If you’ve walked around Mayfair recently, chances are you never even noticed the non-descript grey door tucked away on Down Street, a quiet thoroughfare between Green Park and Hyde Park Corner stations. But hidden behind there is Down Street station, a central tube stop that closed down in the Thirties, before going on to play a vital role in Second World War operations and becoming a favoured refuge spots for Winston Churchill during the Blitz. Now, London Transport Museum is opening a series of tours which means you can go and explore the clandestine subterranean space for yourself.
The station first opened in 1907, but closed fairly shortly just 25 years later in 1932 after being under-used, in spite of its central location. But it was seven years after closing that it was to serve its most important purpose, acting as a top-secret government headquarters for Second World War operations and housing up to 40 people at a time to become the Railway Executive Committee’s bomb-proof headquarters from 1939 to 1947.
Perhaps most extraordinarily, the abandoned station went on to be favoured by then prime minister Winston Churchill, who chose it as a place to shelter during the height of the Blitz and while his Downing Street residences were being reinforced. Nicknamed ‘The Burrow’ by the PM, it is said Churchill managed to enjoy fine wine, cigars, caviar, vintage champagne and brandy supplied by nearby railway hotels while he took cover there, in spite of the nationwide rationing rules at the time.
Now, members of the public are being given the chance to explore this intriguing underground space as part of a series of ‘Hidden London’ tours hosted by the London Transport Museum, which will be resuming in January 2022 with tickets going on sale on Friday 3 December. Venturing through unassuming doorways, visitors will be given an intimate peek at the disused station and experience a guided tour through the rabbit warren of narrow tunnels, which starts by walking down a spiral staircase that ends 72ft below street level.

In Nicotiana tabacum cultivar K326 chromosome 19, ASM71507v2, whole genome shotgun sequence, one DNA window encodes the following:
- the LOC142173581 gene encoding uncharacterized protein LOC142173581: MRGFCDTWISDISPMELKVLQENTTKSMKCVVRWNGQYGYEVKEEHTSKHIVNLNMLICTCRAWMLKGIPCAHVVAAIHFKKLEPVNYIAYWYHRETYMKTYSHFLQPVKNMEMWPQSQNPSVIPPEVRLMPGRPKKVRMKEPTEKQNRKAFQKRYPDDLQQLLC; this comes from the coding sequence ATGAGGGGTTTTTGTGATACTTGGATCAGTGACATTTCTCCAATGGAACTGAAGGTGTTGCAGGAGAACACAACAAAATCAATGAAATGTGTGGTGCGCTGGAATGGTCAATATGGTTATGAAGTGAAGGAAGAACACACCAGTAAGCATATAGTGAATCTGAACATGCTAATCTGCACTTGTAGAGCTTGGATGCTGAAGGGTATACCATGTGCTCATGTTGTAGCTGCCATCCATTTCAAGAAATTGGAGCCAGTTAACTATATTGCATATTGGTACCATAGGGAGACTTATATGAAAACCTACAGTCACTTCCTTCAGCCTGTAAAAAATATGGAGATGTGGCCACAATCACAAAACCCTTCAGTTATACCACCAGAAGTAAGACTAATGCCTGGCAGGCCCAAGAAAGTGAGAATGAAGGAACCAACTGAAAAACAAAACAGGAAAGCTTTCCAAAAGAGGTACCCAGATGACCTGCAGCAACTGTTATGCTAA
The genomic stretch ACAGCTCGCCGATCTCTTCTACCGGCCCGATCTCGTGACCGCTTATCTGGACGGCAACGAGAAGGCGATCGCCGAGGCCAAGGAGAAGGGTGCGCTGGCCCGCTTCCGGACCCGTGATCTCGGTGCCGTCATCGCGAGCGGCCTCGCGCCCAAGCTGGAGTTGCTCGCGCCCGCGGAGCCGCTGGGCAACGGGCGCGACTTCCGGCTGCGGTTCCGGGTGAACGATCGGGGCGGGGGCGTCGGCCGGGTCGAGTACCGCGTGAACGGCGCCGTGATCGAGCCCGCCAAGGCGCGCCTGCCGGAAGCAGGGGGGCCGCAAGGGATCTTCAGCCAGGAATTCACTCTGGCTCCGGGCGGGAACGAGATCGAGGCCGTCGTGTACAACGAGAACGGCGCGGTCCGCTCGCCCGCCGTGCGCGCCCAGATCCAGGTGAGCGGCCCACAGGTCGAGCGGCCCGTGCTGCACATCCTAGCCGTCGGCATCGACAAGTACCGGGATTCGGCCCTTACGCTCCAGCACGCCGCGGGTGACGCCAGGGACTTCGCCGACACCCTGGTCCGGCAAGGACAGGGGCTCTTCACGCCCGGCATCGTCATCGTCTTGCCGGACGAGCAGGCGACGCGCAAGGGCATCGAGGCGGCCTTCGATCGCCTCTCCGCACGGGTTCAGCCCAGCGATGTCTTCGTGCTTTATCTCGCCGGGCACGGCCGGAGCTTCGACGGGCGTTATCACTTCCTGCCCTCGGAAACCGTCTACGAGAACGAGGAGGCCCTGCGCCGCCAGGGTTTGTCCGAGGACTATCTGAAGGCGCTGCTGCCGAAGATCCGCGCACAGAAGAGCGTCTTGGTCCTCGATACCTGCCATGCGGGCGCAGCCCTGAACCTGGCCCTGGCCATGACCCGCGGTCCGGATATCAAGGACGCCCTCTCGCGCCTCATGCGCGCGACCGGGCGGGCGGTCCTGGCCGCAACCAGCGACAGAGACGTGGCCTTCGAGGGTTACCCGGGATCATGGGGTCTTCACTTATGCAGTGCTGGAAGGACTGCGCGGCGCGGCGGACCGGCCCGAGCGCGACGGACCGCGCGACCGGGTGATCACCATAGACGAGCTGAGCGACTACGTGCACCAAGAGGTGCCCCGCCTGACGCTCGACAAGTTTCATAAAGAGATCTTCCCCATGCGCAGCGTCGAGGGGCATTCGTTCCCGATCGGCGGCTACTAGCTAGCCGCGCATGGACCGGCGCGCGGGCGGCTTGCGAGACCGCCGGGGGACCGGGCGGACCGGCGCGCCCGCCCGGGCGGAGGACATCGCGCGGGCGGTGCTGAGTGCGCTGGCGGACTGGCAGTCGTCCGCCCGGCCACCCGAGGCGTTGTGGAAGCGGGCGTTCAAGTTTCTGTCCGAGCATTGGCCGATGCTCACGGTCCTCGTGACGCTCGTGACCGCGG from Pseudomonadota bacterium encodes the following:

Once there you will find the remains of bedrooms, bathrooms, kitchens and meeting rooms, all used by the wartime Railway Executive Committee (REC) during the station’s stint as a secret government bunker. Officials from the government needed a safe and bomb-proof location to manage trains, and abandoned Down Street was seen as the ideal place. In order to adapt it for its new purpose, the ticket hall was removed and the ceiling was steel-fortified, while a huge blast-proof door was installed to ensure those working underground would be protected against any aerial bombardment.
Each of the narrow tunnels was turned into a different meeting room, including offices and telephone exchanges which connected the station to other government departments and important railway locations. Around 40 staff worked in the station in shifts, using underground dormitories, washrooms, toilets and dining facilities during that period. The REC worked around the clock, with most of its workers committing to shift patterns of ten to 12 days, to avoid people being spotted going in and out of the unmarked doorway at street level.
Senior executives could also make use of an executive mess room and private bedrooms, both of which were used by Churchill during his stays there. His assistant private secretary, John Colville, described Down Street as “the safest place” during the Blitz, and Churchill is known to have dined with members of the REC and War Cabinet in the mess in November 1940. The disused station continued to be the REC’s headquarters for two years after the war ended, managing the movement of troops and equipment until it was disbanded in December 1947 when the railways were nationalised.
While the historic station has not been used in any film or television productions due to its narrow entrance, which makes it too tricky to fit in camera equipment, it was referenced in two Agatha Christie novels – The Man in the Brown Suit in 1924 and The Mystery of the Blue Train in 1928. The upcoming tours of Down Street will recommence in January as part of the exclusive ‘Hidden London’ excursions in four disused sites on the underground network, including Aldwych, which provided shelter to Londoners during the Blitz and was used in the 2007 film Atonement, and Moorgate, which was one of London’s first tube stations.
Tours of Down Street will take place on selected dates between 15 January and 13 February 2022 with tickets on sale from Friday 3 December 2021; for more information visit ltmuseum.co.uk